Japan's economy slid back into recession in July-September as uncertainty over the overseas outlook hurt business investment, putting policymakers under growing pressure to deploy new stimulus measures to support a fragile recovery.
Many analysts expect the economy to grow only moderately in the current quarter as companies remain hesitant to use their record profits for wage hikes, underscoring the challenges premier Shinzo Abe faces in pulling Japan sustainably out of stagnation with his "Abenomics" stimulus policies.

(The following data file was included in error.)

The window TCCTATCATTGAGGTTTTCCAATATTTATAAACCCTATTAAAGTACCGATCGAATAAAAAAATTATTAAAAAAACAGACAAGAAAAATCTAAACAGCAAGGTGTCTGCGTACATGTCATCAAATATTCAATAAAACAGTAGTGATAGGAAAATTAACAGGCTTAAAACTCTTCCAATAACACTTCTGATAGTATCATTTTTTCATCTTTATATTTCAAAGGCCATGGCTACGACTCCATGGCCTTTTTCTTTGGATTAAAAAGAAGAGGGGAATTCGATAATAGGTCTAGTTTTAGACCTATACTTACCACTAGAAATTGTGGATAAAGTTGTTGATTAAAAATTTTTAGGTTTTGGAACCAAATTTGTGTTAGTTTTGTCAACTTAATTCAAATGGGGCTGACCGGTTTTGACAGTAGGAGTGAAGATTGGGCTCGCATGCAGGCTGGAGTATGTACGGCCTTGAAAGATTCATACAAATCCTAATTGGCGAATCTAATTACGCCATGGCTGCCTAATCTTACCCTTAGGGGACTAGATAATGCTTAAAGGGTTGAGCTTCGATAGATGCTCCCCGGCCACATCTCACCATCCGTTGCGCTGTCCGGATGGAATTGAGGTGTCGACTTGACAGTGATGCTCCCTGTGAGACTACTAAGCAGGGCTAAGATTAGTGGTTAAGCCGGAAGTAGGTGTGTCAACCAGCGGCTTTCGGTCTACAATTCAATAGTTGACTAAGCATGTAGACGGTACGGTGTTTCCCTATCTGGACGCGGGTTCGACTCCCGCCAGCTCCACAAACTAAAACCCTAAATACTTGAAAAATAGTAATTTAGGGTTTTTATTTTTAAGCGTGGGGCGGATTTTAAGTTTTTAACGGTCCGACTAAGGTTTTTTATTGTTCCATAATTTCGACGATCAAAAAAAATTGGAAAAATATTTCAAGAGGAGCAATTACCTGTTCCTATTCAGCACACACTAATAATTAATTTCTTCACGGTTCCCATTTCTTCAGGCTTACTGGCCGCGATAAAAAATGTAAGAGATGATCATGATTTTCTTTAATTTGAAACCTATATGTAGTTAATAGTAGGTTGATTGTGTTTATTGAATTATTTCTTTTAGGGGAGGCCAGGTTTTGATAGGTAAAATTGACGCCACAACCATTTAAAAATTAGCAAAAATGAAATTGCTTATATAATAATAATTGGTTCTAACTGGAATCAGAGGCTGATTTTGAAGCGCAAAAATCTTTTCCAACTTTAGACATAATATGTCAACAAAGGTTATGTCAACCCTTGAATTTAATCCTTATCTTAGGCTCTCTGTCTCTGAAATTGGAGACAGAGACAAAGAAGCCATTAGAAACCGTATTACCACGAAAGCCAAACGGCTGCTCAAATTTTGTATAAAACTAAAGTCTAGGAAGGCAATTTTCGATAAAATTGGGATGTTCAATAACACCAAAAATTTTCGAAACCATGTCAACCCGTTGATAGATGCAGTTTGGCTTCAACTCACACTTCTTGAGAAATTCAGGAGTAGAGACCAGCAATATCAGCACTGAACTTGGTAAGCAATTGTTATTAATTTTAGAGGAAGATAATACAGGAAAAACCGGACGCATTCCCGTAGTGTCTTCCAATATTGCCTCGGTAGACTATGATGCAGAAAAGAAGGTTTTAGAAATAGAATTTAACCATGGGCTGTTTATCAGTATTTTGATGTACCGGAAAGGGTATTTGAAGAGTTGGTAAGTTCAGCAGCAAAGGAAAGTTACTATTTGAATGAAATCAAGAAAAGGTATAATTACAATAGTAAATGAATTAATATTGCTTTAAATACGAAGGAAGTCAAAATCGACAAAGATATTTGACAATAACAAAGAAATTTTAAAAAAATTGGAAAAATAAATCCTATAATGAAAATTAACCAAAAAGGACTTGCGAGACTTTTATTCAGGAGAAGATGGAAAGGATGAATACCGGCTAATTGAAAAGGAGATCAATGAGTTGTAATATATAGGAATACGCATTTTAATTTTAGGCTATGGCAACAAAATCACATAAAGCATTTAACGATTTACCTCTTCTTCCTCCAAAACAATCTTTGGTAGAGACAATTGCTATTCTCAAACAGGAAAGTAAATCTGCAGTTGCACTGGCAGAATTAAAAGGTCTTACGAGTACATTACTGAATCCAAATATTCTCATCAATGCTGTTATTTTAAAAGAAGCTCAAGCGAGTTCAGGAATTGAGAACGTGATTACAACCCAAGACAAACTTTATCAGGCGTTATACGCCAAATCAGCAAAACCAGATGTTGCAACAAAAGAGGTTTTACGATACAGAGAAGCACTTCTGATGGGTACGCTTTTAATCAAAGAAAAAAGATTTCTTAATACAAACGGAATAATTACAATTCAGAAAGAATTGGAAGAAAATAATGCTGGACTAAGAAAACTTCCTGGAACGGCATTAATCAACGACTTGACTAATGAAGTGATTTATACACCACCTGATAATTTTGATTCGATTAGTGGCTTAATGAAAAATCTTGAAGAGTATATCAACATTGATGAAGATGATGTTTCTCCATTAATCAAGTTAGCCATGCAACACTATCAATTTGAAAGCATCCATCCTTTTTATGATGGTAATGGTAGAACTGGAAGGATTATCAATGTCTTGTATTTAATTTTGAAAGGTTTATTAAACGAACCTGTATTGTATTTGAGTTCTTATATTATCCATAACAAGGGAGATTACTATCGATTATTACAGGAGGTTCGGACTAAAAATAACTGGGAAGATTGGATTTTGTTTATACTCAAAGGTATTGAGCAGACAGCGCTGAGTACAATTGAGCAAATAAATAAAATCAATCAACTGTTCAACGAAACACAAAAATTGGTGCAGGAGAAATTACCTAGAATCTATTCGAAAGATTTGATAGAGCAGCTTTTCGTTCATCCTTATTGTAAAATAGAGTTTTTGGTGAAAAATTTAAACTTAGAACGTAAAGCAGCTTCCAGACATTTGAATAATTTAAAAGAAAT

The world's third-largest economy shrank an annualised 0.8 percent in July-September, more than a median market forecast for a 0.2 percent contraction, government data showed on Monday.
That followed a revised 0.7 percent contraction in April-June, which was the first decline in three quarters.
Japan thus slipped back into technical recession, which is defined as two consecutive quarters of contraction, after suffering one last year due to the hit on consumer spending from a sales tax hike in April 2014.
On a quarter-on-quarter basis, the economy shrank 0.2 percent in the third quarter, the Cabinet Office data showed.